Whilst I’m thinking about all these different topics that I’m interested in, can anyone help? I’m in the market for a new desktop note-taking tool. It must start up in <3 seconds and save each note as a standalone text file, using some form of text-based notation (like wiki, textile or markdown).
If that didn’t eliminate enough options straight away, it would ideally auto-save every few seconds and allow tree-based note hierarchy. A couple of tools have come close over the years, such as WikidPad, Zim and KeepNote, but none have quite hit that sweet spot.
So, any suggestions? I am willing to pay!
Pete has some good advice for writing a blog that lasts: Keep Posting.
I should post more, but I’m frequently paralysed by choice. I’m a software dev manager, so I’m interested in down-in-the-mud-coding, software quality, personal and team productivity, agile techniques, web analytics, business value and return on investment.
That’s not to mention the fact that my two-year-old is finally sleeping at night and I’m starting to pick up videogaming again (did I mention I have a 3DS so that I can finally complete Ocarina of Time? The console is physically delightful and OoT:3DS is the best version Nintendo have made of possibly the best videogame ever).
Also: Kindles, tablets, portable computing, mobile apps vs. web. Someone at work described me as ‘decisive, but easily distracted’. I like to know about everything; frequently, this doesn’t leave time for writing about anything.
I work in Higher Education in the UK.
Every day I see enterprisey systems which are awful, terrible, unfriendly, unusable, behemoths.
The market for each niche system is more or less a monopoly.
The market is prime for smaller, more agile, more user-friendly systems to come in and destroy them.
Please, somebody just kill off these dinosaurs.
Seth Godin wrote an interesting piece about libraries recently, and it rang true with me. I’m reading more than ever, but I wouldn’t even bother asking a librarian what I should read next.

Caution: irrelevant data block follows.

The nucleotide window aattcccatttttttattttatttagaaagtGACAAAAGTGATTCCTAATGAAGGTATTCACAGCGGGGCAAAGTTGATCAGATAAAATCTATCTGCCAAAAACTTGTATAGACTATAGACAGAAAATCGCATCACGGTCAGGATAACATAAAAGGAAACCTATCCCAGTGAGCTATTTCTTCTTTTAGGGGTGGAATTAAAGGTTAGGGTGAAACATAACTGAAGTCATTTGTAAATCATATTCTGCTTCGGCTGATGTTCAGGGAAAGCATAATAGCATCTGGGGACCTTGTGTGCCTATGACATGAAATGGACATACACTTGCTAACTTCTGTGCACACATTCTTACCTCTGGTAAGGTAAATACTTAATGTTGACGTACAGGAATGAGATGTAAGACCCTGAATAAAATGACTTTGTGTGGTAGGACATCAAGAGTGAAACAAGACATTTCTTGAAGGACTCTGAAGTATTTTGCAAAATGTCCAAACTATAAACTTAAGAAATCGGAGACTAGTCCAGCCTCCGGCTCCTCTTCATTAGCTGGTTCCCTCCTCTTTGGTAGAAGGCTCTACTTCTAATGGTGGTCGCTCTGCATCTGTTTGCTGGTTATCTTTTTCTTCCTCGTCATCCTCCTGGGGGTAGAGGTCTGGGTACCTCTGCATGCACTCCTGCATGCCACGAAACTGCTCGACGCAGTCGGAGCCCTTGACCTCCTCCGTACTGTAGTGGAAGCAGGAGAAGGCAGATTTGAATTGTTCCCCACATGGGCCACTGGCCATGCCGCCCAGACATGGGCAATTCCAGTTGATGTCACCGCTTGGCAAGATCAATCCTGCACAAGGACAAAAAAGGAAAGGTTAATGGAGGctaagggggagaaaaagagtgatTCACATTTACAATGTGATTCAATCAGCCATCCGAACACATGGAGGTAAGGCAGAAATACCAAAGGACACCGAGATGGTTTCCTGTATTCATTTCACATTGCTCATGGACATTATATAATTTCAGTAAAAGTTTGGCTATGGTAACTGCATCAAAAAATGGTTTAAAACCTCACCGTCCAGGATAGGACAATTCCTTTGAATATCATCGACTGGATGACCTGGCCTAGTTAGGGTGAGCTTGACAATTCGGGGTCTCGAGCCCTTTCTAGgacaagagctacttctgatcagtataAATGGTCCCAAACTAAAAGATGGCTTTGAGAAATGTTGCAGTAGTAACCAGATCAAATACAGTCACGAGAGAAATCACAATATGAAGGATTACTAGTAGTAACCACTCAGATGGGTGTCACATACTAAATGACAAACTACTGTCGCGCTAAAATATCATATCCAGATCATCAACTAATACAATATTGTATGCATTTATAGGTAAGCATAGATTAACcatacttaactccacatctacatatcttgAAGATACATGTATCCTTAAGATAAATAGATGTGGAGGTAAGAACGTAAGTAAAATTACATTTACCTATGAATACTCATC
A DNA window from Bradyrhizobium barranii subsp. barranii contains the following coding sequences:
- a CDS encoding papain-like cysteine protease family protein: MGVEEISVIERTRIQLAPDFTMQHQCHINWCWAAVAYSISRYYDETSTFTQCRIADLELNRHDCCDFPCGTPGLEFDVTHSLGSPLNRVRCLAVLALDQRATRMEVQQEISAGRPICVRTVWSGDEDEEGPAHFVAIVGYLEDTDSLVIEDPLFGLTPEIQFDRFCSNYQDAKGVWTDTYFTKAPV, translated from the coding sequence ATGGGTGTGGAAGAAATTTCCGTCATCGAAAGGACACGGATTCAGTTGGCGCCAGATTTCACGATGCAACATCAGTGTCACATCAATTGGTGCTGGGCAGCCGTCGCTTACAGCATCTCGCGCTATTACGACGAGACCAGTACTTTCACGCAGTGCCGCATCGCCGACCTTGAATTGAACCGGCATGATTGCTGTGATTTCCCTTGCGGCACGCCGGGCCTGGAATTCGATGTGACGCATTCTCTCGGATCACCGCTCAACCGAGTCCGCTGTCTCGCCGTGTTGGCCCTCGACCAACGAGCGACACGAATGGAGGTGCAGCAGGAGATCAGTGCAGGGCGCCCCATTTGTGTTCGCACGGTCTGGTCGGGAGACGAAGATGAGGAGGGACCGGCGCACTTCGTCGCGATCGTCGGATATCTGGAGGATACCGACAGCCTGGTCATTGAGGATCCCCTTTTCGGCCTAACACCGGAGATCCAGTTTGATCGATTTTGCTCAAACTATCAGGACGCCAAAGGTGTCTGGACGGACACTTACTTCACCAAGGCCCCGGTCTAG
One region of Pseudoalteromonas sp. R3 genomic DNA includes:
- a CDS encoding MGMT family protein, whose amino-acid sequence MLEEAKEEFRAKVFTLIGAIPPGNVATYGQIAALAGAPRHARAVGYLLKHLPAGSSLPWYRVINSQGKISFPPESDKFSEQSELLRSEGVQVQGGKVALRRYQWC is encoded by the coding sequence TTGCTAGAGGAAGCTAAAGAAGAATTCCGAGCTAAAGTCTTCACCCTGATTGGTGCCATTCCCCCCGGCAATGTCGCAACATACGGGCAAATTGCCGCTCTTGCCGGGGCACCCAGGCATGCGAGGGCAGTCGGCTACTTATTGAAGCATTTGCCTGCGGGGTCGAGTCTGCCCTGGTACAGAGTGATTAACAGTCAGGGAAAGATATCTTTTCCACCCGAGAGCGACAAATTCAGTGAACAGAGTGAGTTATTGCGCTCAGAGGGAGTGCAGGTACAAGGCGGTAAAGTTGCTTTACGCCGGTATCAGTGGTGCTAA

Public librarians today seem to act more like sentinels of dead-tree collections. They own the data, they tidy the shelves and care for the books but when they want a recommendation, they use goodreads.com or amazon like the rest of us. Knowledge is a handwave at the encyclopedias in the corner or the ancient pcs lined against the wall. As much as bookshops are suffering from their failed attempts to get into multimedia and from publishers not understanding how people buy books, their staff are still typically enthusiastic, informed book-lovers, able to make a recommendation professionally rather than only knowing the authors they’ve read.
This is a generalisation of course, but it is at least anecdotally true. My region’s library website is librarieswest.org.uk and despite knowing which books I get out, my wife gets and what we get for our son, it makes no recommendations. Just like its meatspace equivalent.
It used to be that when I found an article that was too long to read there and then, I would add it to delicious, tag it as ‘readme’, and hope that one day I would get around to it.